Creative agency 2C has relaunched as 2C 2.0, a boutique agency made up of former television network executives who aim to emphasize collaboration with clients by delivering curated content that matches clients’ personalized goals and styles.
“Sometimes you’ve got to renovate to innovate,” said 2C 2.0 Owner and President Chris Sloan.
After 15 years of experience that garnered 60 Promax Awards, six Clio Awards and two Golden Trailer Awards, as well as hundreds of projects with entertainment industry clients, that’s exactly what the agency has done.
In 2019, the Miami-based agency took note of disruptions in the industry – such as the growing popularity of streaming services and the importance of designing audio and visual elements for any screen size. With that in mind, the agency considered its own shifting values and decided it was time to shake things up.
“We switched up the game and are now even more hyper-focused on craftsmanship,” Sloan said.
Rather than trying to be “all things to all people,” 2C streamlined what was once a larger-scale operation, putting a renewed focus on quality creative, personalization and playing to its strengths. Over the past two years, the agency has assembled a team that works both locally and remotely from around the world.
“We had two options: continue to expand to keep up with demand, or break the system and double down on who we were as an agency and a team,” Sloan said. “We chose to break shit.”
As a result, the agency has evolved into 2C 2.0. A new microsite and brand film (shown below) highlight the next iteration of the agency, celebrating its recent work, growth, clients and successes. As Sloan said, “we aren’t new, but renewed.”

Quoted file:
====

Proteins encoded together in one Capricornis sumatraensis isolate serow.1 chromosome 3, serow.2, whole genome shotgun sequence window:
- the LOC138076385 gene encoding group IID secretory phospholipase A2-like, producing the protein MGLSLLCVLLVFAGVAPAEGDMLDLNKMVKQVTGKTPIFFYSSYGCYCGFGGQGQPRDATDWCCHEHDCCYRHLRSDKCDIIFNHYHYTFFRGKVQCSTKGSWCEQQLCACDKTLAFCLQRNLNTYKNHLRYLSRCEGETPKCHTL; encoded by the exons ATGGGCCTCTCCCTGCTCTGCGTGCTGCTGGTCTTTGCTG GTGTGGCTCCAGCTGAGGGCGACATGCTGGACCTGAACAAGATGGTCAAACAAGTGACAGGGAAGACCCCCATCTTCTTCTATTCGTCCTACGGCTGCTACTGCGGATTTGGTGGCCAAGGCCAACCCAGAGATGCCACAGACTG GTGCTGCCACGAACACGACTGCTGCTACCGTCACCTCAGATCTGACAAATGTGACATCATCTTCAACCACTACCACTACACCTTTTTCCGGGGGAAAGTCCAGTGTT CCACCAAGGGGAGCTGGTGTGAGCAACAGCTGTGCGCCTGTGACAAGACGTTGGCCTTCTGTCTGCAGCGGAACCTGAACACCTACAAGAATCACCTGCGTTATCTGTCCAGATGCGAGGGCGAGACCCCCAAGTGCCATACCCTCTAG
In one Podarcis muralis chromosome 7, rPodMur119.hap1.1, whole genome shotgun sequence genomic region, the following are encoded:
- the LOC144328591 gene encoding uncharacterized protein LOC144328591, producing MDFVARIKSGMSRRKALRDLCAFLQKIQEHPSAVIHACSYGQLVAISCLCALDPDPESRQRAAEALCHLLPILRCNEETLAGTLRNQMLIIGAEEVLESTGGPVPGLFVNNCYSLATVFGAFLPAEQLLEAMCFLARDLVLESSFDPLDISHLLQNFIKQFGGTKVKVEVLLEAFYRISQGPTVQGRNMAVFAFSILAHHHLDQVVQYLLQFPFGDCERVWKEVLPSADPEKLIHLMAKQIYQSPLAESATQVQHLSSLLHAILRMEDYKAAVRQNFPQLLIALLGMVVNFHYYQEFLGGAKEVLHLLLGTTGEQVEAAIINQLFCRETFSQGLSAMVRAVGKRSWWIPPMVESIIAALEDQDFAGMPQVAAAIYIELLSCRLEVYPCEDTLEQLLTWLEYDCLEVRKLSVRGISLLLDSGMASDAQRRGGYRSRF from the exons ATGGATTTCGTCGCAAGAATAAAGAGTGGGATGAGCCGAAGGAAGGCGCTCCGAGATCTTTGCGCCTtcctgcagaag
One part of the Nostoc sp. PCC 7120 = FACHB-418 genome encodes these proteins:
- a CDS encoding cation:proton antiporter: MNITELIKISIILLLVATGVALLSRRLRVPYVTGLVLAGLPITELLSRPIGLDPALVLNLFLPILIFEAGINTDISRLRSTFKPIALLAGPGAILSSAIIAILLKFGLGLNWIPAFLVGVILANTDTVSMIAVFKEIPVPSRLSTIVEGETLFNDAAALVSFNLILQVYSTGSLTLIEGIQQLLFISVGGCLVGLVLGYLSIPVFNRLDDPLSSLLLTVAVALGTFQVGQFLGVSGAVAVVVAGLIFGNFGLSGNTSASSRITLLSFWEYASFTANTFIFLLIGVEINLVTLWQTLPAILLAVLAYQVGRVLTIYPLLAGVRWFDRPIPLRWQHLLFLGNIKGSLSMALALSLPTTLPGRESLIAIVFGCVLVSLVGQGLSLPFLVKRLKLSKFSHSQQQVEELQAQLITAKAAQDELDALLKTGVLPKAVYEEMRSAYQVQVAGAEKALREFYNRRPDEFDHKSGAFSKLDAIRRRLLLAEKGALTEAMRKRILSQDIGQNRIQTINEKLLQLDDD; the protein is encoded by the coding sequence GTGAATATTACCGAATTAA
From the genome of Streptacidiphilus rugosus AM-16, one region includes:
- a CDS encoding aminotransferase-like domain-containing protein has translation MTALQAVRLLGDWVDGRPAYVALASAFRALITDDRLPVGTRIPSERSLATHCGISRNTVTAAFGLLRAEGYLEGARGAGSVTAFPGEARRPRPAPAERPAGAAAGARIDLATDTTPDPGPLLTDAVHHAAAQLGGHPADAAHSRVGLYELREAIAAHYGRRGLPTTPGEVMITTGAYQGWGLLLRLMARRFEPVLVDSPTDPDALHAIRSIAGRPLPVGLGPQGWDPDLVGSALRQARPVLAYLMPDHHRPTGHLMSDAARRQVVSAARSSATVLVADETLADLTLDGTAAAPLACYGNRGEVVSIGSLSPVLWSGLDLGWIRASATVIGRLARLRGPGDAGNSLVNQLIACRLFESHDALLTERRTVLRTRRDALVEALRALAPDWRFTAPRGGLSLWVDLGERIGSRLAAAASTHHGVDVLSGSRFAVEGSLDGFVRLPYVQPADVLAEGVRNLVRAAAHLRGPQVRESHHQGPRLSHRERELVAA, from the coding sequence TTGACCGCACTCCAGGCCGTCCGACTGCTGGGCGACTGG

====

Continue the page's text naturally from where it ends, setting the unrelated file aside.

“We’ve never really tried to tell our story,” Sloan said. “We’ve now decided to tell the who and why and then what, when we previously only showed the what.”
2C 2.0 currently consists of about 15 core team members of animators, copywriters, directors, designers, editors and producers, all of whom collaborate from such locations as Ireland, Spain, Costa Rica and upstate New York.
“Boutique, bespoke and personalized is the new beautiful,” Sloan said.
So, too, is work-life balance.
The agency has always taken advantage of its distance from entertainment hot spots such as Los Angeles and New York City to pursue talent from across the globe, so it had a remote structure already in place before Covid hit.
That flexibility has helped attract many ex-network professionals such as Creative Director Cheryl King, who joined 2C after 16 years at CMT. She moved to Costa Rica just before starting her new job, and only recently returned to the U.S.
“We all have that common life-balance dream,” King says. “You work so much harder and better when you live in a place that you love, and have the hours that you love.”
She’s no stranger to spending 18 hours straight on a project that she’s into, “but the moment that project is done, I can walk away and go into the jungle and disconnect,” King says.
“The moment the project is complete and our clients are happy, we can take the time to disconnect our brains, enjoy life and take on the next project with a fresh perspective and renewed energy,” she adds. “2C gives us that flexibility to really live that ‘work hard/relax harder’ lifestyle that regenerates creativity.”
Indeed, 2.C 2.0 has been rebuilt on the notion that people who are “on a gig running 1,000 miles an hour” need time to recharge in order to be fresh and enthusiastic for the next project, says Sloan.